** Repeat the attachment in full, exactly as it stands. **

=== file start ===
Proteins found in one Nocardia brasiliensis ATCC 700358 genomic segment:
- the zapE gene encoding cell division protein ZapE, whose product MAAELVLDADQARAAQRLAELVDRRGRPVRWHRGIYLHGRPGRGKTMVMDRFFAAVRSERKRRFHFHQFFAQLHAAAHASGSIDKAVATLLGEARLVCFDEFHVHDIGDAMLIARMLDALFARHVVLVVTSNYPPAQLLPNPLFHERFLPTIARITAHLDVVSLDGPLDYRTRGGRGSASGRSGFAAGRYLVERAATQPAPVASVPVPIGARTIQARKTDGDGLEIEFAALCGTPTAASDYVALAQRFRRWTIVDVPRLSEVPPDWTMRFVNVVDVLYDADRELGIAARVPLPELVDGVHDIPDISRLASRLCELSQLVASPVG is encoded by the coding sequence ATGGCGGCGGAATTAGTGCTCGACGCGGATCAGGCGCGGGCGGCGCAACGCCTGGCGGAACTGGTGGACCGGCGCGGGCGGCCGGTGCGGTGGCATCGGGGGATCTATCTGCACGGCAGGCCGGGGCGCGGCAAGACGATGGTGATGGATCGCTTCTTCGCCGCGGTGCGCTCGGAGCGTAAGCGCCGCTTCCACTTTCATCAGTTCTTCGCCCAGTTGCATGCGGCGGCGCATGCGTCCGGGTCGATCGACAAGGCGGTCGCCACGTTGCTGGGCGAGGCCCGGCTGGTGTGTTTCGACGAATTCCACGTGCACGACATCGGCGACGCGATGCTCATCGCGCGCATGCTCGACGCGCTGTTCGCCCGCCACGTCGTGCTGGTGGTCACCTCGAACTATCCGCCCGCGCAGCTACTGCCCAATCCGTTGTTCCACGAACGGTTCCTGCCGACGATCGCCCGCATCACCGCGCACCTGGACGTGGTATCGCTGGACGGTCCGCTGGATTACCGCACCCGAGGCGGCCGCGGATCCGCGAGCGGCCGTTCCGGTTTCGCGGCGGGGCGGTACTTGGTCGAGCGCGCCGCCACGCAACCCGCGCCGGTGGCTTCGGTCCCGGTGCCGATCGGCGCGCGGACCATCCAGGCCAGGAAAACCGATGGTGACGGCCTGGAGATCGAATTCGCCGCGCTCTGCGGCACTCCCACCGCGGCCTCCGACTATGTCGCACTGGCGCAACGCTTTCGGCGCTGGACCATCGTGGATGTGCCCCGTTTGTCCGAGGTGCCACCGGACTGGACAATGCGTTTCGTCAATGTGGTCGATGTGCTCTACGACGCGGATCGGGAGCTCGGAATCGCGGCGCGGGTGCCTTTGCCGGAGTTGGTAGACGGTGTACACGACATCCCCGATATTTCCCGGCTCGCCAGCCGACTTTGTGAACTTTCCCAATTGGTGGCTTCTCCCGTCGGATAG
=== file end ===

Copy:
Proteins found in one Nocardia brasiliensis ATCC 700358 genomic segment:
- the zapE gene encoding cell division protein ZapE, whose product MAAELVLDADQARAAQRLAELVDRRGRPVRWHRGIYLHGRPGRGKTMVMDRFFAAVRSERKRRFHFHQFFAQLHAAAHASGSIDKAVATLLGEARLVCFDEFHVHDIGDAMLIARMLDALFARHVVLVVTSNYPPAQLLPNPLFHERFLPTIARITAHLDVVSLDGPLDYRTRGGRGSASGRSGFAAGRYLVERAATQPAPVASVPVPIGARTIQARKTDGDGLEIEFAALCGTPTAASDYVALAQRFRRWTIVDVPRLSEVPPDWTMRFVNVVDVLYDADRELGIAARVPLPELVDGVHDIPDISRLASRLCELSQLVASPVG is encoded by the coding sequence ATGGCGGCGGAATTAGTGCTCGACGCGGATCAGGCGCGGGCGGCGCAACGCCTGGCGGAACTGGTGGACCGGCGCGGGCGGCCGGTGCGGTGGCATCGGGGGATCTATCTGCACGGCAGGCCGGGGCGCGGCAAGACGATGGTGATGGATCGCTTCTTCGCCGCGGTGCGCTCGGAGCGTAAGCGCCGCTTCCACTTTCATCAGTTCTTCGCCCAGTTGCATGCGGCGGCGCATGCGTCCGGGTCGATCGACAAGGCGGTCGCCACGTTGCTGGGCGAGGCCCGGCTGGTGTGTTTCGACGAATTCCACGTGCACGACATCGGCGACGCGATGCTCATCGCGCGCATGCTCGACGCGCTGTTCGCCCGCCACGTCGTGCTGGTGGTCACCTCGAACTATCCGCCCGCGCAGCTACTGCCCAATCCGTTGTTCCACGAACGGTTCCTGCCGACGATCGCCCGCATCACCGCGCACCTGGACGTGGTATCGCTGGACGGTCCGCTGGATTACCGCACCCGAGGCGGCCGCGGATCCGCGAGCGGCCGTTCCGGTTTCGCGGCGGGGCGGTACTTGGTCGAGCGCGCCGCCACGCAACCCGCGCCGGTGGCTTCGGTCCCGGTGCCGATCGGCGCGCGGACCATCCAGGCCAGGAAAACCGATGGTGACGGCCTGGAGATCGAATTCGCCGCGCTCTGCGGCACTCCCACCGCGGCCTCCGACTATGTCGCACTGGCGCAACGCTTTCGGCGCTGGACCATCGTGGATGTGCCCCGTTTGTCCGAGGTGCCACCGGACTGGACAATGCGTTTCGTCAATGTGGTCGATGTGCTCTACGACGCGGATCGGGAGCTCGGAATCGCGGCGCGGGTGCCTTTGCCGGAGTTGGTAGACGGTGTACACGACATCCCCGATATTTCCCGGCTCGCCAGCCGACTTTGTGAACTTTCCCAATTGGTGGCTTCTCCCGTCGGATAG